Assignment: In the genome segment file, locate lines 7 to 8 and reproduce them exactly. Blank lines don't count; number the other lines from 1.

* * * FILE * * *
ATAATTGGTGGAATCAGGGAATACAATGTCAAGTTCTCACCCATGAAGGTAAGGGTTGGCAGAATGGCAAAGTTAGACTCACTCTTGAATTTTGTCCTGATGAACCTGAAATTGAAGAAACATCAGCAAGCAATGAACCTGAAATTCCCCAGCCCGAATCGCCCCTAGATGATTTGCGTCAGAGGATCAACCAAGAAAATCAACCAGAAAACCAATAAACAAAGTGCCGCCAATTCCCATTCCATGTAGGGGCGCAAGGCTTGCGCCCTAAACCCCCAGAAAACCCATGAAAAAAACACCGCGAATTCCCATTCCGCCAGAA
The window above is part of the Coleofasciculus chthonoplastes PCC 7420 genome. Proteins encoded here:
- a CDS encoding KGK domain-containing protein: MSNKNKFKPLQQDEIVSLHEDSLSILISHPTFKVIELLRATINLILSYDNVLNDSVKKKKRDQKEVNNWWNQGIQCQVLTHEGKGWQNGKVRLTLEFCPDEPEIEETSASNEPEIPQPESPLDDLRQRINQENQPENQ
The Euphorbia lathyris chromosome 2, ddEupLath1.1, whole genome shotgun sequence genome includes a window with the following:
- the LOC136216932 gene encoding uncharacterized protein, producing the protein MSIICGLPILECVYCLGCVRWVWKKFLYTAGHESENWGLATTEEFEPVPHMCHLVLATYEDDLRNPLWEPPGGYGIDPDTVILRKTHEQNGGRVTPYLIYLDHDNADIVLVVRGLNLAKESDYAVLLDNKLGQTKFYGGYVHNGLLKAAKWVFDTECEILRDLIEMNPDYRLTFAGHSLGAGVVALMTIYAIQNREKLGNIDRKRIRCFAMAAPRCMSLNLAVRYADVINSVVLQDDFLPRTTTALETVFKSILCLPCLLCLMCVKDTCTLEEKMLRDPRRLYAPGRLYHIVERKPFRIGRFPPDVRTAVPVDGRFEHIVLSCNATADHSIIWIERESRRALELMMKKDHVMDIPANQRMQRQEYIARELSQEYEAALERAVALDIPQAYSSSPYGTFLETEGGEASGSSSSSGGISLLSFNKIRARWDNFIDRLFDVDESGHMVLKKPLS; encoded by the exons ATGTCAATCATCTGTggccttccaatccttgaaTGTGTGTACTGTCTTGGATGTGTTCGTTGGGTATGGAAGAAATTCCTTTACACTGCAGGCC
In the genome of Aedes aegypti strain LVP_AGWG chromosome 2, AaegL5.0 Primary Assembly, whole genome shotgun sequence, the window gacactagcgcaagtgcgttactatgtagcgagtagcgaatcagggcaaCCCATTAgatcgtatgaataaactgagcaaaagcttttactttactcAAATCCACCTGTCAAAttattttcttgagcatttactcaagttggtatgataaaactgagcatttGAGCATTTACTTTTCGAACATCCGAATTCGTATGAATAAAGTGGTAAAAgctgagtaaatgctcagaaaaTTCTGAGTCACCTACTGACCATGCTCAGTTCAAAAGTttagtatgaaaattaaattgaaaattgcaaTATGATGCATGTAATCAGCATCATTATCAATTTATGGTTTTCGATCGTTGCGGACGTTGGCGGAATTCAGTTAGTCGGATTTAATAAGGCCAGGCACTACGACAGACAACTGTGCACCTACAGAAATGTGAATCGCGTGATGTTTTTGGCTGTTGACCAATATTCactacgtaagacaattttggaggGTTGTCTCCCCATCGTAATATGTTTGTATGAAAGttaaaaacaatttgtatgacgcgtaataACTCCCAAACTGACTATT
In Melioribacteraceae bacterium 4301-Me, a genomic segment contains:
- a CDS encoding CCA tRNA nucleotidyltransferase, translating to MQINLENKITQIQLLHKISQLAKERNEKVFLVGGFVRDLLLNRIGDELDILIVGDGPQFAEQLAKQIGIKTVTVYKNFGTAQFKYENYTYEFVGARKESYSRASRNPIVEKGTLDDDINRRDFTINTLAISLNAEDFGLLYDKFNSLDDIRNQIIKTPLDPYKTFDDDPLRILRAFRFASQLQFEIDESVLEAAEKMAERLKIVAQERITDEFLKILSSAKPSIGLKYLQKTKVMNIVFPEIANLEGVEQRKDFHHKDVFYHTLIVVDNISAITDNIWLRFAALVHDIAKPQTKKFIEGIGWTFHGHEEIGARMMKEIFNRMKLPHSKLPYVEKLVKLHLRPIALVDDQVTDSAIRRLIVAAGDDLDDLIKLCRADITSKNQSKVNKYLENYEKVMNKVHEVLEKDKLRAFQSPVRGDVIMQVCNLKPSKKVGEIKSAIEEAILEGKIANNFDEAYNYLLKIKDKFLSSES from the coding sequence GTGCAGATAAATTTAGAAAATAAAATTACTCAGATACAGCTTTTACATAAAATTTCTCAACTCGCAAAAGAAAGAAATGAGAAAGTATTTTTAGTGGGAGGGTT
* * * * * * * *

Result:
In Melioribacteraceae bacterium 4301-Me, a genomic segment contains:
- a CDS encoding CCA tRNA nucleotidyltransferase, translating to MQINLENKITQIQLLHKISQLAKERNEKVFLVGGFVRDLLLNRIGDELDILIVGDGPQFAEQLAKQIGIKTVTVYKNFGTAQFKYENYTYEFVGARKESYSRASRNPIVEKGTLDDDINRRDFTINTLAISLNAEDFGLLYDKFNSLDDIRNQIIKTPLDPYKTFDDDPLRILRAFRFASQLQFEIDESVLEAAEKMAERLKIVAQERITDEFLKILSSAKPSIGLKYLQKTKVMNIVFPEIANLEGVEQRKDFHHKDVFYHTLIVVDNISAITDNIWLRFAALVHDIAKPQTKKFIEGIGWTFHGHEEIGARMMKEIFNRMKLPHSKLPYVEKLVKLHLRPIALVDDQVTDSAIRRLIVAAGDDLDDLIKLCRADITSKNQSKVNKYLENYEKVMNKVHEVLEKDKLRAFQSPVRGDVIMQVCNLKPSKKVGEIKSAIEEAILEGKIANNFDEAYNYLLKIKDKFLSSES from the coding sequence GTGCAGATAAATTTAGAAAATAAAATTACTCAGATACAGCTTTTACATAAAATTTCTCAACTCGCAAAAGAAAGAAATGAGAAAGTATTTTTAGTGGGAGGGTT